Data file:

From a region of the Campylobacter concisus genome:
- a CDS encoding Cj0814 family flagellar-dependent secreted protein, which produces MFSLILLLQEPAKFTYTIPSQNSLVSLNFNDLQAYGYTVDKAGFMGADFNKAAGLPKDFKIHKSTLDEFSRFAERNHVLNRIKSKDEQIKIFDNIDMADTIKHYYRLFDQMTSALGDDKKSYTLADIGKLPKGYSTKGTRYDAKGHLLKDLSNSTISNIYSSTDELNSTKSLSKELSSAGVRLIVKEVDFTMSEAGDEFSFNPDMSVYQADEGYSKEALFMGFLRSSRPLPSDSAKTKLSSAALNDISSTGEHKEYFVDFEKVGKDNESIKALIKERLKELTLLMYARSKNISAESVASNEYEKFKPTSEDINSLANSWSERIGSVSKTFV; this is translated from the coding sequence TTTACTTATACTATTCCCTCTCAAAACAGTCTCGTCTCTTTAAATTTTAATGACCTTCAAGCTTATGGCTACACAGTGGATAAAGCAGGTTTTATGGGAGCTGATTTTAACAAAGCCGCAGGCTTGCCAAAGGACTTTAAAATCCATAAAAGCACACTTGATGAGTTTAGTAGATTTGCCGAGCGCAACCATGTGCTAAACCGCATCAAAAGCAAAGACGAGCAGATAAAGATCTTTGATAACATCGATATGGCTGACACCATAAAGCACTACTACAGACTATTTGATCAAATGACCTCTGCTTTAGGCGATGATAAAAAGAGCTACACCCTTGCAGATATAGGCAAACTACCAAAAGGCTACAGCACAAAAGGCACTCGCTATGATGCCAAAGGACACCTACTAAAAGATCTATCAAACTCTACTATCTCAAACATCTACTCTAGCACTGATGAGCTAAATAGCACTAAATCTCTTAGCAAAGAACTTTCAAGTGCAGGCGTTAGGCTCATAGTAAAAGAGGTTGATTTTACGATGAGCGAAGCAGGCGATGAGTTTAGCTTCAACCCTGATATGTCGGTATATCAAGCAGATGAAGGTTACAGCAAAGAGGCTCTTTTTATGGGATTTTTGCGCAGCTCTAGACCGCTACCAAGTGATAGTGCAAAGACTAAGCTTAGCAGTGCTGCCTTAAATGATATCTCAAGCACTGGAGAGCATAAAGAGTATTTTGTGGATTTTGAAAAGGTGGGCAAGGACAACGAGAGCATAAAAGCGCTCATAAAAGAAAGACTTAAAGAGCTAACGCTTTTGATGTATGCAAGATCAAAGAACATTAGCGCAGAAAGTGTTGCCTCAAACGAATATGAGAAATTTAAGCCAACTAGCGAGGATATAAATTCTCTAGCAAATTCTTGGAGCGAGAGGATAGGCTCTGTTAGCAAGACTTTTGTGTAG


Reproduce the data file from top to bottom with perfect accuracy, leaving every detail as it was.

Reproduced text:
From a region of the Campylobacter concisus genome:
- a CDS encoding Cj0814 family flagellar-dependent secreted protein, which produces MFSLILLLQEPAKFTYTIPSQNSLVSLNFNDLQAYGYTVDKAGFMGADFNKAAGLPKDFKIHKSTLDEFSRFAERNHVLNRIKSKDEQIKIFDNIDMADTIKHYYRLFDQMTSALGDDKKSYTLADIGKLPKGYSTKGTRYDAKGHLLKDLSNSTISNIYSSTDELNSTKSLSKELSSAGVRLIVKEVDFTMSEAGDEFSFNPDMSVYQADEGYSKEALFMGFLRSSRPLPSDSAKTKLSSAALNDISSTGEHKEYFVDFEKVGKDNESIKALIKERLKELTLLMYARSKNISAESVASNEYEKFKPTSEDINSLANSWSERIGSVSKTFV; this is translated from the coding sequence TTTACTTATACTATTCCCTCTCAAAACAGTCTCGTCTCTTTAAATTTTAATGACCTTCAAGCTTATGGCTACACAGTGGATAAAGCAGGTTTTATGGGAGCTGATTTTAACAAAGCCGCAGGCTTGCCAAAGGACTTTAAAATCCATAAAAGCACACTTGATGAGTTTAGTAGATTTGCCGAGCGCAACCATGTGCTAAACCGCATCAAAAGCAAAGACGAGCAGATAAAGATCTTTGATAACATCGATATGGCTGACACCATAAAGCACTACTACAGACTATTTGATCAAATGACCTCTGCTTTAGGCGATGATAAAAAGAGCTACACCCTTGCAGATATAGGCAAACTACCAAAAGGCTACAGCACAAAAGGCACTCGCTATGATGCCAAAGGACACCTACTAAAAGATCTATCAAACTCTACTATCTCAAACATCTACTCTAGCACTGATGAGCTAAATAGCACTAAATCTCTTAGCAAAGAACTTTCAAGTGCAGGCGTTAGGCTCATAGTAAAAGAGGTTGATTTTACGATGAGCGAAGCAGGCGATGAGTTTAGCTTCAACCCTGATATGTCGGTATATCAAGCAGATGAAGGTTACAGCAAAGAGGCTCTTTTTATGGGATTTTTGCGCAGCTCTAGACCGCTACCAAGTGATAGTGCAAAGACTAAGCTTAGCAGTGCTGCCTTAAATGATATCTCAAGCACTGGAGAGCATAAAGAGTATTTTGTGGATTTTGAAAAGGTGGGCAAGGACAACGAGAGCATAAAAGCGCTCATAAAAGAAAGACTTAAAGAGCTAACGCTTTTGATGTATGCAAGATCAAAGAACATTAGCGCAGAAAGTGTTGCCTCAAACGAATATGAGAAATTTAAGCCAACTAGCGAGGATATAAATTCTCTAGCAAATTCTTGGAGCGAGAGGATAGGCTCTGTTAGCAAGACTTTTGTGTAG